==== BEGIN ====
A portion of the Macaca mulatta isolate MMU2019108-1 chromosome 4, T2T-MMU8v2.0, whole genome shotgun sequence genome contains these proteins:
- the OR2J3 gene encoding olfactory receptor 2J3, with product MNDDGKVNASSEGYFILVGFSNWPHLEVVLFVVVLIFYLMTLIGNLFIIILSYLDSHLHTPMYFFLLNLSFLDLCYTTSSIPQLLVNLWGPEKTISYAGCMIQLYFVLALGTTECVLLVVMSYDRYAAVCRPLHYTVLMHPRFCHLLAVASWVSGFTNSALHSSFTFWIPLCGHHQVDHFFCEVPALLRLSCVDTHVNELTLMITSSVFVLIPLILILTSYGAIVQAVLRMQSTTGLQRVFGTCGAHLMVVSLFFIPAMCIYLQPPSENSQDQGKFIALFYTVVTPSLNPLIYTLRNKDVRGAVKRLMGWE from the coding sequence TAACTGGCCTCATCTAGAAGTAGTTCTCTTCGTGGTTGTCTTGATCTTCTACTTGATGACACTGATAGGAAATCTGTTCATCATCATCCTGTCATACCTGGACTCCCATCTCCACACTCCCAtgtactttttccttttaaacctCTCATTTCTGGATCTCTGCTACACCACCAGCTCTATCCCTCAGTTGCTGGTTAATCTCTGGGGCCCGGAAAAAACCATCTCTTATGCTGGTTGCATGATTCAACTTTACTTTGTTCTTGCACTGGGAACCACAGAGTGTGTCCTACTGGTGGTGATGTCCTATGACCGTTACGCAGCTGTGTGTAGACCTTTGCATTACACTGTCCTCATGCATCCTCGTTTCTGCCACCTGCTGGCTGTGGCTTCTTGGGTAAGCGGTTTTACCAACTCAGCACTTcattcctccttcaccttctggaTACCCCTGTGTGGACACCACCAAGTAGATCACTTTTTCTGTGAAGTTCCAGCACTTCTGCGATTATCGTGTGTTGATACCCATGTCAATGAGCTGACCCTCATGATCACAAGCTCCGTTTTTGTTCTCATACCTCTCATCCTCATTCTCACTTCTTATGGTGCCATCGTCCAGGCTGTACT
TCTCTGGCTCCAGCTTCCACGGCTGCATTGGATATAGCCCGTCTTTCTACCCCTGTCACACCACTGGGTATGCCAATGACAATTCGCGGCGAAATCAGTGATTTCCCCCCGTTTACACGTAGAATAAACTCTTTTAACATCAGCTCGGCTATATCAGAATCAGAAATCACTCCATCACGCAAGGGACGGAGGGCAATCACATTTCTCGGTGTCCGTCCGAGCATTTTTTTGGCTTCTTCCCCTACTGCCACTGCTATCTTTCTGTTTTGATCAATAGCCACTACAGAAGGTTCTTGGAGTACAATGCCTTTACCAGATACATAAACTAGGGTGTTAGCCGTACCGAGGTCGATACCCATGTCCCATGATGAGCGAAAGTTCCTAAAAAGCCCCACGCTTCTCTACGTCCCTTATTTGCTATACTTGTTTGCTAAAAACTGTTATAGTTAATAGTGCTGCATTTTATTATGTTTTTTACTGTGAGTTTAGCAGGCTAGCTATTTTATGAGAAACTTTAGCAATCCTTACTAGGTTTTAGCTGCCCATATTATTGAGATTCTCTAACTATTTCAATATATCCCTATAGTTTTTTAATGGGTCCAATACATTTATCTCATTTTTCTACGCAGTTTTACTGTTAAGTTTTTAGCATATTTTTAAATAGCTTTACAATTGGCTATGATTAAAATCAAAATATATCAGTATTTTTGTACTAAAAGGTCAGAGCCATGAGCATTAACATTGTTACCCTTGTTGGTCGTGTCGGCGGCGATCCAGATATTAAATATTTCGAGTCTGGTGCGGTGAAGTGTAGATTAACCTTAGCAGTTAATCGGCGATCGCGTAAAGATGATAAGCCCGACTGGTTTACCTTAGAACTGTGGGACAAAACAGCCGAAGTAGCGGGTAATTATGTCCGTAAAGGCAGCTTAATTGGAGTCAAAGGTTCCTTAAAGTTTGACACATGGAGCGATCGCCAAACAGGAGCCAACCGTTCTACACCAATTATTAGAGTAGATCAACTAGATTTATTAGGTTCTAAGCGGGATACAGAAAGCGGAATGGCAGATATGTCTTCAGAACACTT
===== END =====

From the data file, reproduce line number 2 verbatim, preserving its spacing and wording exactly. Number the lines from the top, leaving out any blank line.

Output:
- the OR2J3 gene encoding olfactory receptor 2J3, with product MNDDGKVNASSEGYFILVGFSNWPHLEVVLFVVVLIFYLMTLIGNLFIIILSYLDSHLHTPMYFFLLNLSFLDLCYTTSSIPQLLVNLWGPEKTISYAGCMIQLYFVLALGTTECVLLVVMSYDRYAAVCRPLHYTVLMHPRFCHLLAVASWVSGFTNSALHSSFTFWIPLCGHHQVDHFFCEVPALLRLSCVDTHVNELTLMITSSVFVLIPLILILTSYGAIVQAVLRMQSTTGLQRVFGTCGAHLMVVSLFFIPAMCIYLQPPSENSQDQGKFIALFYTVVTPSLNPLIYTLRNKDVRGAVKRLMGWE from the coding sequence TAACTGGCCTCATCTAGAAGTAGTTCTCTTCGTGGTTGTCTTGATCTTCTACTTGATGACACTGATAGGAAATCTGTTCATCATCATCCTGTCATACCTGGACTCCCATCTCCACACTCCCAtgtactttttccttttaaacctCTCATTTCTGGATCTCTGCTACACCACCAGCTCTATCCCTCAGTTGCTGGTTAATCTCTGGGGCCCGGAAAAAACCATCTCTTATGCTGGTTGCATGATTCAACTTTACTTTGTTCTTGCACTGGGAACCACAGAGTGTGTCCTACTGGTGGTGATGTCCTATGACCGTTACGCAGCTGTGTGTAGACCTTTGCATTACACTGTCCTCATGCATCCTCGTTTCTGCCACCTGCTGGCTGTGGCTTCTTGGGTAAGCGGTTTTACCAACTCAGCACTTcattcctccttcaccttctggaTACCCCTGTGTGGACACCACCAAGTAGATCACTTTTTCTGTGAAGTTCCAGCACTTCTGCGATTATCGTGTGTTGATACCCATGTCAATGAGCTGACCCTCATGATCACAAGCTCCGTTTTTGTTCTCATACCTCTCATCCTCATTCTCACTTCTTATGGTGCCATCGTCCAGGCTGTACT